Campbell Newman has lost a minister and a hand-picked departmental head. His regret is sincere, but nobody else seems to know what they’ve done wrong.
Former Queensland treasurer Andrew Fraser tweeted on Friday that he’d walked past Campbell Newman’s electorate office and the Premier, talking on his mobile, didn’t appear to be in a good mood.
As Fraser no doubt meant to imply, Newman’s agitation must have been related to the resignation of arts, science and IT minister Ros Bates. Bates, who has been plagued by allegations that she met lobbyists at a lunch, now reframed as “pre-lobbying”, resigned for health reasons.
The Gold Coast MP has been a thorn in the government’s side almost from its inception. She fired a senior bureaucrat for providing a parliamentary speech which had been delivered by her Labor predecessor, but more seriously, was enveloped in a scandal about the appointment of her 25-year-old son Ben Gommers to a well-paid public service position in the Department of Transport and Main Roads. Gommers, Bates and the Premier’s hand-picked director-general of Transport and Main Roads, Michael Caltabiano, had all been associated with lobbying firm Entrée Vous.
Caltabiano, a former Liberal MP and city councillor, denies he ever worked for the firm.
Appointed by Newman even before his cabinet was sworn in, Caltabiano was sacked from his job on Friday. He had been on paid leave after being subject to both parliamentary and Crime and Misconduct Commission investigations, accused of misleading Parliament about his lobbying affiliation. The engineer also made news early in the Liberal National Party’s term by taking leave for a business trip to Germany.
Since Bates resigned from the ministry on Friday, further allegations have been made that an officer in her department was touting for bribes ahead of the government’s outsourcing of IT services. Additionally, Kaye Martin, once described in the House by Bates as a “close friend”, was found to be both a director of Screen Queensland and acting as a $1500-a-day consultant to the arts entity. Martin has now distanced herself from Bates and did the former minister no favours through her recalcitrance about resigning.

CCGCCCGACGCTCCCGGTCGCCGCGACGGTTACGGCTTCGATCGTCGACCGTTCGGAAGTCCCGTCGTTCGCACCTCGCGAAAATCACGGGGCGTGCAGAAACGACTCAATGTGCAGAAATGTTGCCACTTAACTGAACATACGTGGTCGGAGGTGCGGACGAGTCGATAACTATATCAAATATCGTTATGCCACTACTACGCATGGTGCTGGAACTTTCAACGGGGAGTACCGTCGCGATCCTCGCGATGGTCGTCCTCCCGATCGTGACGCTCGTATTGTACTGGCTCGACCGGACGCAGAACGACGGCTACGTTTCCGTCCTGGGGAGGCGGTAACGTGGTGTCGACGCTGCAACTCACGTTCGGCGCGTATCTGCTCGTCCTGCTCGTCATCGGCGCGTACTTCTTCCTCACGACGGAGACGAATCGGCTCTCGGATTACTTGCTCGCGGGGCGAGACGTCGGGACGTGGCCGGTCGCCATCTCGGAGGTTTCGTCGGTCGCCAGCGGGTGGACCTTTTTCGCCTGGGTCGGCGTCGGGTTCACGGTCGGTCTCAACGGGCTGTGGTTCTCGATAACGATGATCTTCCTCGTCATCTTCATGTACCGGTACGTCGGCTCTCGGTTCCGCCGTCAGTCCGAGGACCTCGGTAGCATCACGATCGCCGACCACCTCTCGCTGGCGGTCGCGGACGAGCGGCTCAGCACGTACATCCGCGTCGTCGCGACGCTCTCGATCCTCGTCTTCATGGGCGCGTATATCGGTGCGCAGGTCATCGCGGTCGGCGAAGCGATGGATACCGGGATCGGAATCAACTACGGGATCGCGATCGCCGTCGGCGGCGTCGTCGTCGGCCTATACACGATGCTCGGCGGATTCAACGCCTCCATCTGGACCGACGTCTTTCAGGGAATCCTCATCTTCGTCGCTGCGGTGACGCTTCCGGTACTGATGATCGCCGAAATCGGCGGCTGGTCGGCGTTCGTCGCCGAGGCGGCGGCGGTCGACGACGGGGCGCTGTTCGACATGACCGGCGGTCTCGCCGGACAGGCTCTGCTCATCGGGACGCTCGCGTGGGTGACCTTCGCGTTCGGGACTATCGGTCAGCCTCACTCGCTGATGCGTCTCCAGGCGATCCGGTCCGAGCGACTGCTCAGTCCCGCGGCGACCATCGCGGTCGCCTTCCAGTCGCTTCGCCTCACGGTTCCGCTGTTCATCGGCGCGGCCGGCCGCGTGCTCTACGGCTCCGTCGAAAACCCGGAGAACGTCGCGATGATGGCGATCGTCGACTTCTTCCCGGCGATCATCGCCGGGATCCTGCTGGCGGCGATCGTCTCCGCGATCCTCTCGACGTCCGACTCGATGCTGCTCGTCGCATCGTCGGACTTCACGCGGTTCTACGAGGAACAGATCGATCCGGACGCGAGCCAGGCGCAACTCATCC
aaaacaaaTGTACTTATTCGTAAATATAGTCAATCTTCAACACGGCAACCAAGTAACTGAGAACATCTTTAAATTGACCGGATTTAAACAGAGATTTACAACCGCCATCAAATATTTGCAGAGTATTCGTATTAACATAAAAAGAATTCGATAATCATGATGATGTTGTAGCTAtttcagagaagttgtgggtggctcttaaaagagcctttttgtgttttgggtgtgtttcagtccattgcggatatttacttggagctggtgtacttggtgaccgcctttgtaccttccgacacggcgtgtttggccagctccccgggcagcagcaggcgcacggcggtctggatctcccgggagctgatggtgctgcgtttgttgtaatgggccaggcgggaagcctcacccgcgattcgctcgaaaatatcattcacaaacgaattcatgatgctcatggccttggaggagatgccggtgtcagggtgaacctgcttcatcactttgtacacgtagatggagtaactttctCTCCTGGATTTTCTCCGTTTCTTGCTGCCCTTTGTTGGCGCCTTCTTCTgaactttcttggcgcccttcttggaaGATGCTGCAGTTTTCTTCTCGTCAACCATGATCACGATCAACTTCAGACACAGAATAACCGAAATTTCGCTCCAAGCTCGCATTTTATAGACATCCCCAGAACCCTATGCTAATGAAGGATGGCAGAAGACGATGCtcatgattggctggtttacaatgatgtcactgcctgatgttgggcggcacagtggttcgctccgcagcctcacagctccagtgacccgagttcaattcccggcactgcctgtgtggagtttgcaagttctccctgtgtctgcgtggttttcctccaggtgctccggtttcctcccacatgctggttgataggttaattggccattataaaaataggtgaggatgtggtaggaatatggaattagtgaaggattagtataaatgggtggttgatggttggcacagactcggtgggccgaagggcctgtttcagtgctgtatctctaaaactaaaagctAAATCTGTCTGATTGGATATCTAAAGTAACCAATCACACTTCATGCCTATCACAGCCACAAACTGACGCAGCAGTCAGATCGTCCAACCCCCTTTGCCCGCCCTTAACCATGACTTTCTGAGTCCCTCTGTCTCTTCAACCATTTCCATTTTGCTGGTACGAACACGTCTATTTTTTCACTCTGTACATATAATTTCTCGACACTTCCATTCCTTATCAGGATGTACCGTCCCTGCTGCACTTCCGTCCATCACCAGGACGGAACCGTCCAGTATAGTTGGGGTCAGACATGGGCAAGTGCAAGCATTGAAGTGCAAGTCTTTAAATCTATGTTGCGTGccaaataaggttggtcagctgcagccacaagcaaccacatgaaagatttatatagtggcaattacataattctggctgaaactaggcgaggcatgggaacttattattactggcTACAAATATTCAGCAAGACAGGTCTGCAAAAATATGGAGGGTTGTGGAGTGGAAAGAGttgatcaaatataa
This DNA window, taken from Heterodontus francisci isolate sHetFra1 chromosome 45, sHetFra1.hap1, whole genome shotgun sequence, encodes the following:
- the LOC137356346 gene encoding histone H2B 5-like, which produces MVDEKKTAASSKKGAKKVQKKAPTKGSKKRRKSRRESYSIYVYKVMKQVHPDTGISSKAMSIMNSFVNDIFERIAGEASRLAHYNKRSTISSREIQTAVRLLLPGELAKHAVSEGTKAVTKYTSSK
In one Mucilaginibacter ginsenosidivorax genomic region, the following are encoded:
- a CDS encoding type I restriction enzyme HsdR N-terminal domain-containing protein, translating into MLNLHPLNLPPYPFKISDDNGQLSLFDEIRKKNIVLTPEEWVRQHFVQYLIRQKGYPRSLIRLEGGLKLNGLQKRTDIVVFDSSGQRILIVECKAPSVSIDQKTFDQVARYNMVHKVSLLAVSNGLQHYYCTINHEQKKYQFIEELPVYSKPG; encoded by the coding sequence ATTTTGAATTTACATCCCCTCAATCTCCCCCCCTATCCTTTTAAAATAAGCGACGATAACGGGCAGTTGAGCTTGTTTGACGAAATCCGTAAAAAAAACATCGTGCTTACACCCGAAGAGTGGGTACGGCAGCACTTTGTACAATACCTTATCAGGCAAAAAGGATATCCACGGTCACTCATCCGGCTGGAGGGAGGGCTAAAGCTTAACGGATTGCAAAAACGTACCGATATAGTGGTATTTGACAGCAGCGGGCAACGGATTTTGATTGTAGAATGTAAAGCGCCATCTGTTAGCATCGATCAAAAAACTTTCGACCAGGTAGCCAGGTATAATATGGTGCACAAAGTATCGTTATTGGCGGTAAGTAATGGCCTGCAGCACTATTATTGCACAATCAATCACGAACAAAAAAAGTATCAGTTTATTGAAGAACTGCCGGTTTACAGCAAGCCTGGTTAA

All this is a mess, and various CMC investigations continue.
Newman appeared petulant in a press conference, claiming journalists had forgotten the good work he and his ministers did in the recent floods. But it’s hard to escape the conclusion these trials are of Newman’s own making.
Bates was included in the ministry initially for factional reasons, not on ability. Newman argued Caltabiano’s appointment was justified by his abilities, yet there was no due process.
The Premier continues to lament the fact that friends, associates and those with LNP connections come under fire for appointments to boards and jobs. His frustration that the image of his government is coloured by these kerfuffles and scandals is sincere.
But the apparent inability of players like Bates and Martin to understand they have done anything wrong is at the heart of the issue. It’s not just legal requirements for accountability and transparency that are at stake, but an attitude which appears dismissive of probity.
Until that is remedied, it can safely be predicted the Premier, who wanted to start 2013 with a clean slate, will be making more agitated phone calls.
*Dr Mark Bahnisch is a fellow of the Centre for Policy Development and a Brisbane-based social and political analyst